Objective: To determine whether charge awareness affects patient decisions.
Background: Pediatric uncomplicated appendicitis can be treated with open or laparoscopic techniques. These 2 operations are considered to have clinical equipoise.
Methods: In a prospective, randomized clinical trial, nonobese children admitted to a children's hospital with uncomplicated appendicitis were randomized to view 1 of 2 videos discussing open and laparoscopic appendectomy. Videos were identical except that only one presented the difference in surgical materials charges. Patients and parents then choose which operation they desired. Videos were available in English and Spanish. A postoperative survey was conducted to examine factors that influenced choice. The trial was registered at ClinicalTrials.gov (NCT 01738750).
Results: Of 275 consecutive cases, 100 met enrollment criteria. In the group exposed to charge data (n = 49), 63% chose open technique versus 35% not presented charge data (P = 0.005). Patients were 1.8 times more likely to choose the less expensive option when charge estimate was given (95% confidence interval, 1.17–2.75). The median total hospital charges were $1554 less for those who had open technique (P < 0.001) and $528 less for the group exposed to charge information (P = 0.033). Survey found that 90% of families valued having input in this decision and 31% of patients exposed to charge listed it as their primary reason for their choice in technique.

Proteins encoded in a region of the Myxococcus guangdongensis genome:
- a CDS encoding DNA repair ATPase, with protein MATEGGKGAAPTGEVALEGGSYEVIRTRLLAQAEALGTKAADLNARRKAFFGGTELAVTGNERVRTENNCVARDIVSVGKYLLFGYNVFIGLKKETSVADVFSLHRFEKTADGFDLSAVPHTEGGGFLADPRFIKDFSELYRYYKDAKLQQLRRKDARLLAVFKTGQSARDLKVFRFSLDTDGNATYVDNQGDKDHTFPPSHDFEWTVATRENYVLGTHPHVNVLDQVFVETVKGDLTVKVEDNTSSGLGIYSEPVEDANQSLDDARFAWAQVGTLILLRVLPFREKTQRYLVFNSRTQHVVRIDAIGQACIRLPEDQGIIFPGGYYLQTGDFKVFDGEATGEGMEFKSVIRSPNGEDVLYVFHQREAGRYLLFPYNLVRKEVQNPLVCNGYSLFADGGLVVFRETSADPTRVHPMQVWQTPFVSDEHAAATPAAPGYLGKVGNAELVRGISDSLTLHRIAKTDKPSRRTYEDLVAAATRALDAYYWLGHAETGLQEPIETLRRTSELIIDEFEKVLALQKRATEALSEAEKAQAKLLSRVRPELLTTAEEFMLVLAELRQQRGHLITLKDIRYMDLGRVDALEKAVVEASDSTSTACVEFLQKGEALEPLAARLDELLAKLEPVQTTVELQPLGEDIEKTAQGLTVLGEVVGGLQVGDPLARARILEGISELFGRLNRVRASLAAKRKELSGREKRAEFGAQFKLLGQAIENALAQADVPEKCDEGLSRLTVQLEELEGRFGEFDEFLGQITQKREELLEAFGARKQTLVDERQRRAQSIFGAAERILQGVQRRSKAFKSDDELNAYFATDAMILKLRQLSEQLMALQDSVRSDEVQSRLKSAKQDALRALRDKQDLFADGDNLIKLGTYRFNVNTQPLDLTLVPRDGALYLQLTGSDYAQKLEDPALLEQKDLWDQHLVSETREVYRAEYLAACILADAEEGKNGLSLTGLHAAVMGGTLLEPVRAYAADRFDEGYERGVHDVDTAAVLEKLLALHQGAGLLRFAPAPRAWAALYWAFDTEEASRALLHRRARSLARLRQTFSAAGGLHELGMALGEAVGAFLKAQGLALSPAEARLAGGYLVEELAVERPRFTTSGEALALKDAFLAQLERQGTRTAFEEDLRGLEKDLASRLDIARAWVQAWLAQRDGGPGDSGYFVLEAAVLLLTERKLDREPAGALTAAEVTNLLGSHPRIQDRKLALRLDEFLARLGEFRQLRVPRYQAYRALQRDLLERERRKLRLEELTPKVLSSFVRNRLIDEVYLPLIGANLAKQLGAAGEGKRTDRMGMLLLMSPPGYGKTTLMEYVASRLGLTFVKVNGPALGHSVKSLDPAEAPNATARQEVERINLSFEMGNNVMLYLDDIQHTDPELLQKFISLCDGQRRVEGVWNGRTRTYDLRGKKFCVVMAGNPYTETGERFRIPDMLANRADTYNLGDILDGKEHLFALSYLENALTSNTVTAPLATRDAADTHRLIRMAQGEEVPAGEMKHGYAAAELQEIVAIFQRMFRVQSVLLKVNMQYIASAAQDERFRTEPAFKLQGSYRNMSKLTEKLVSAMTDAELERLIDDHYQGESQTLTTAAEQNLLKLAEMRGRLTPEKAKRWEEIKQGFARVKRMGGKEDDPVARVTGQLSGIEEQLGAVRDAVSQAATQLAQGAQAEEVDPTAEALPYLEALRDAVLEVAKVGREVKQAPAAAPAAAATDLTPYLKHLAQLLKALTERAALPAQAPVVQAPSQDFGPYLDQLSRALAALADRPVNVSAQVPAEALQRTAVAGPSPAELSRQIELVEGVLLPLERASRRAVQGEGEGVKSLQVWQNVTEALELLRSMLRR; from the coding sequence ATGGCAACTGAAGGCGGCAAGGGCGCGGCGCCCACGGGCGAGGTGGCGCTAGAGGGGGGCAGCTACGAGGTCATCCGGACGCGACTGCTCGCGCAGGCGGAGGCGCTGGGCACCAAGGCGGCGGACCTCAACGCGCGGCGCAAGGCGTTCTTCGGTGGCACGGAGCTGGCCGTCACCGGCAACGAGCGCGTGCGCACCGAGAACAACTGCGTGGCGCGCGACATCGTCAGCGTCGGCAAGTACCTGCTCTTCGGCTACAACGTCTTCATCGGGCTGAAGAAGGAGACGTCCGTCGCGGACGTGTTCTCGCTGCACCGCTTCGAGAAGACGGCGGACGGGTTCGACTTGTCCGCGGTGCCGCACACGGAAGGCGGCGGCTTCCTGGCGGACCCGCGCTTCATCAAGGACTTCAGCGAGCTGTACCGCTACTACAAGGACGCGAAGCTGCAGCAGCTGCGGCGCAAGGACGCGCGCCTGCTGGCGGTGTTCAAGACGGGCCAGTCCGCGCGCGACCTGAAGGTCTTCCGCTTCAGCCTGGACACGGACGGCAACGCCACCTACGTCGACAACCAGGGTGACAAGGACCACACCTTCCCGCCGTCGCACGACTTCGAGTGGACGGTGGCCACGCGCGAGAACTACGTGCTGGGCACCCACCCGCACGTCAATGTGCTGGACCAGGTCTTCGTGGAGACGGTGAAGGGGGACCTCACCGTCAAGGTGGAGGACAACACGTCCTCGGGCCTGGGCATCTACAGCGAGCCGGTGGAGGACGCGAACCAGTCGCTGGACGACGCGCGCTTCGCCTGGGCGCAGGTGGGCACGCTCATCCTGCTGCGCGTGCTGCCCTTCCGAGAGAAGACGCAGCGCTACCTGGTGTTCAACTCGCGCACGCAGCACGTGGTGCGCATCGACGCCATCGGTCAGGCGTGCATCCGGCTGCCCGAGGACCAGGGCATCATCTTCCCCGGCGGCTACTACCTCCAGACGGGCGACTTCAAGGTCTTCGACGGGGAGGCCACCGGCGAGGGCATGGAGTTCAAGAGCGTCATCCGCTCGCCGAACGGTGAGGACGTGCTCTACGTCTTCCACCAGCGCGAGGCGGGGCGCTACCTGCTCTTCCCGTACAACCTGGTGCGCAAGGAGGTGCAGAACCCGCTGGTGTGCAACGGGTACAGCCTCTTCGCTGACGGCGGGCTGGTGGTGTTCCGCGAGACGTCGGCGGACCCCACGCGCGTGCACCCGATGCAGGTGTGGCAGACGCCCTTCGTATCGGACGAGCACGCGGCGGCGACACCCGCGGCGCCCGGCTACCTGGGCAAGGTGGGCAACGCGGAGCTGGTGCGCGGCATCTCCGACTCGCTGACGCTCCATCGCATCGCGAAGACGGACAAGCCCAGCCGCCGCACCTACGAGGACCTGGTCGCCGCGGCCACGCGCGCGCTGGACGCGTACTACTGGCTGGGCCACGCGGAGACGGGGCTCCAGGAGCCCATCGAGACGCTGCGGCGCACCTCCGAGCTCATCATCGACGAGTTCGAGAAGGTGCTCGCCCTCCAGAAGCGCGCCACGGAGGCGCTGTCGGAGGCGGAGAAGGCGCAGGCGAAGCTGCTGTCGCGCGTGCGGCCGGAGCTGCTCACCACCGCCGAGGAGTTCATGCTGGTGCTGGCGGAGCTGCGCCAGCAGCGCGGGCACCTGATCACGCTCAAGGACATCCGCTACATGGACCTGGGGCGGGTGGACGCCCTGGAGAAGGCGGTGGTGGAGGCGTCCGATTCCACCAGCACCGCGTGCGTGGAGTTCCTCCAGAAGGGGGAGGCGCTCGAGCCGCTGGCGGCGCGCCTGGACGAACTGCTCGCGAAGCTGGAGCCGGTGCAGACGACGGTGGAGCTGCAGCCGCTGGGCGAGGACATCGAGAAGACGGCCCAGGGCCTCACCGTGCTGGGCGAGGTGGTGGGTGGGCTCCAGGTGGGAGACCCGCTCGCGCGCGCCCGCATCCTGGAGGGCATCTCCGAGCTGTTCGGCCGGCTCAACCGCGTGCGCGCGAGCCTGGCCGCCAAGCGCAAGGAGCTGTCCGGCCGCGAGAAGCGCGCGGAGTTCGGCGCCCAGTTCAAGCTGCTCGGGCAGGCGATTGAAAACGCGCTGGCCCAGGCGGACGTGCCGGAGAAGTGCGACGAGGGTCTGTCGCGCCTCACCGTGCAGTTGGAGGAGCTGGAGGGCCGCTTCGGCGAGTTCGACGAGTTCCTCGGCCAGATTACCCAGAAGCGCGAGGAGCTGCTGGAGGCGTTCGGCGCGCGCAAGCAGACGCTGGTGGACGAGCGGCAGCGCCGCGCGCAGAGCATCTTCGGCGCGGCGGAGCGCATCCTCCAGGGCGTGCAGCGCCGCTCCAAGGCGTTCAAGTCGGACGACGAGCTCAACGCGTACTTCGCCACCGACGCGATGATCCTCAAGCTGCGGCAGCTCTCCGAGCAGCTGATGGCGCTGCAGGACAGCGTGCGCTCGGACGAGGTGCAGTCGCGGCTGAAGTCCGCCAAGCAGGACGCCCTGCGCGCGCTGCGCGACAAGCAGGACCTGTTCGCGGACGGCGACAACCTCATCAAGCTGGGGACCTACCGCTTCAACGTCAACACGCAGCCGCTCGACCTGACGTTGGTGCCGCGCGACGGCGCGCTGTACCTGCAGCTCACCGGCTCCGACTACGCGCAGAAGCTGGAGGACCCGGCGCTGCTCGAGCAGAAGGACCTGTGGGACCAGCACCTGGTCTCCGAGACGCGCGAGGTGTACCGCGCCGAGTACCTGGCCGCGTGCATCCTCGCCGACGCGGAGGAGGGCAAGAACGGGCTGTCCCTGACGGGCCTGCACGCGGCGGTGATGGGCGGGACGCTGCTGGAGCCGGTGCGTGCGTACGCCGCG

Conclusions: Patients and parents tended to choose the less expensive but equally effective technique when given the opportunity. A discussion of treatment options, which includes charge information, may represent an unrealized opportunity to affect change in health care spending.
In a clinical trial of 2 equivalent operations, randomized to exposure or nonexposure of information relevant to surgical cost of care, those exposed to cost information were more likely to choose the less costly procedure. Prior provision of pertinent charge information may be a potential opportunity for reducing health care costs.
Departments of *Surgery and
†Internal Medicine, University of Utah, Salt Lake City, UT.
Reprints: Katie W. Russell, MD, Department of Surgery, School of Medicine, University of Utah, 30 N 1900 E, 3B 110, Salt Lake City, UT 84132. E-mail: firstname.lastname@example.org.
Disclosure: Supported by the University of Utah Study Design and Biostatistics Center, with funding in part from the National Center for Research Resources and the National Center for Advancing Translational Sciences, National Institutes of Health, through grant 8UL1TR000105 (formerly UL1RR025764) (to G.J.S). The authors declare no conflicts of interest.
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